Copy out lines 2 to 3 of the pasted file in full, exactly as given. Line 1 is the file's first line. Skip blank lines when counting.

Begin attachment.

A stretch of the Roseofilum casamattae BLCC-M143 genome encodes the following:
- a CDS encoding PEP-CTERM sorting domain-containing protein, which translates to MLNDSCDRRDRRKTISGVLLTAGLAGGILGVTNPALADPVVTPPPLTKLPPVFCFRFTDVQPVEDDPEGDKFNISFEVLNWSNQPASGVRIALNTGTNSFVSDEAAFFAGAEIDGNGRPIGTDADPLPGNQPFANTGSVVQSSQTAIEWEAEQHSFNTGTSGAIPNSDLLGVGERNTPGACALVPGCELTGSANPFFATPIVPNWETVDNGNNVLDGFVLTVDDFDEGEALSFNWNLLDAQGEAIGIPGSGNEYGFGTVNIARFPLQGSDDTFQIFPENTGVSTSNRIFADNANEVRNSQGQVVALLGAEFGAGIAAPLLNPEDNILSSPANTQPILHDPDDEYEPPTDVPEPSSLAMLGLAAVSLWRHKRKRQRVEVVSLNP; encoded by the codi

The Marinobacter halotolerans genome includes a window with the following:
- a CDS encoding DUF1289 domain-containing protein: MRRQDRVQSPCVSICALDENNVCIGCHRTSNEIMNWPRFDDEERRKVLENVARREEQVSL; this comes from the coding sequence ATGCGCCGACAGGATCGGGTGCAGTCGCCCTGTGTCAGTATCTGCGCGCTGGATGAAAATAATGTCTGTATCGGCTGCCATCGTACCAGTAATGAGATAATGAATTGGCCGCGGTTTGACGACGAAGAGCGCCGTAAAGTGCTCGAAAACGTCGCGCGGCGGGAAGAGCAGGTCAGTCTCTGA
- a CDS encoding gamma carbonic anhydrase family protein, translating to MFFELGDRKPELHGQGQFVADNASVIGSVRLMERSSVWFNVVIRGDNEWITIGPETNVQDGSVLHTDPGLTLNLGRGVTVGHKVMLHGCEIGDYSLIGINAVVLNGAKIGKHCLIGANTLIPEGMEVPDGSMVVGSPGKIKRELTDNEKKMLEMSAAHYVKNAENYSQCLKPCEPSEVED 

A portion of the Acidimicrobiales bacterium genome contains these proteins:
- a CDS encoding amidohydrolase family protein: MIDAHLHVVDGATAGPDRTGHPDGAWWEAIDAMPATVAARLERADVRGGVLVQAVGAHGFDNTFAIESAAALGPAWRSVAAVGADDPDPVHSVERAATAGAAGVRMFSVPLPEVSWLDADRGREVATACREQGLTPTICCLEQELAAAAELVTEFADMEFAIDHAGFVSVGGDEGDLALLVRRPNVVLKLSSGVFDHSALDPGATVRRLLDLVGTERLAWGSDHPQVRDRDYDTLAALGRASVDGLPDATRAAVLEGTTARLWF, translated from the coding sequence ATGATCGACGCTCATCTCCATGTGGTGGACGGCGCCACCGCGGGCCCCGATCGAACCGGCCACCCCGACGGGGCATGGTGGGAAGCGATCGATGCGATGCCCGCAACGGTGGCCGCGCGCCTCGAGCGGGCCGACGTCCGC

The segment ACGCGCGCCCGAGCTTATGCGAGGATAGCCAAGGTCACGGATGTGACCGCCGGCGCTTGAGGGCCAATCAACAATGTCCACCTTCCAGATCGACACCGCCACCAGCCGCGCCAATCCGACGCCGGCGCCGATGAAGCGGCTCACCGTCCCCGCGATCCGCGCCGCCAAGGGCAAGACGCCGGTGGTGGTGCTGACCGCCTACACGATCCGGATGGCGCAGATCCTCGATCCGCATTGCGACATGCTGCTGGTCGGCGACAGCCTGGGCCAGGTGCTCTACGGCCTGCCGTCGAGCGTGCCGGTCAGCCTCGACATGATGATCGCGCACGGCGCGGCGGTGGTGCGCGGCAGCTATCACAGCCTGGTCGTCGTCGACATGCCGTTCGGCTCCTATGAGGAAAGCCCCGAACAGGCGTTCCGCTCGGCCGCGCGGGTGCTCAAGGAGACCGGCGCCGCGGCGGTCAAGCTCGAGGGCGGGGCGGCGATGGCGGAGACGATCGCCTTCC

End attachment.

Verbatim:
- a CDS encoding PEP-CTERM sorting domain-containing protein, which translates to MLNDSCDRRDRRKTISGVLLTAGLAGGILGVTNPALADPVVTPPPLTKLPPVFCFRFTDVQPVEDDPEGDKFNISFEVLNWSNQPASGVRIALNTGTNSFVSDEAAFFAGAEIDGNGRPIGTDADPLPGNQPFANTGSVVQSSQTAIEWEAEQHSFNTGTSGAIPNSDLLGVGERNTPGACALVPGCELTGSANPFFATPIVPNWETVDNGNNVLDGFVLTVDDFDEGEALSFNWNLLDAQGEAIGIPGSGNEYGFGTVNIARFPLQGSDDTFQIFPENTGVSTSNRIFADNANEVRNSQGQVVALLGAEFGAGIAAPLLNPEDNILSSPANTQPILHDPDDEYEPPTDVPEPSSLAMLGLAAVSLWRHKRKRQRVEVVSLNP; encoded by the codi

The Marinobacter halotolerans genome includes a window with the following: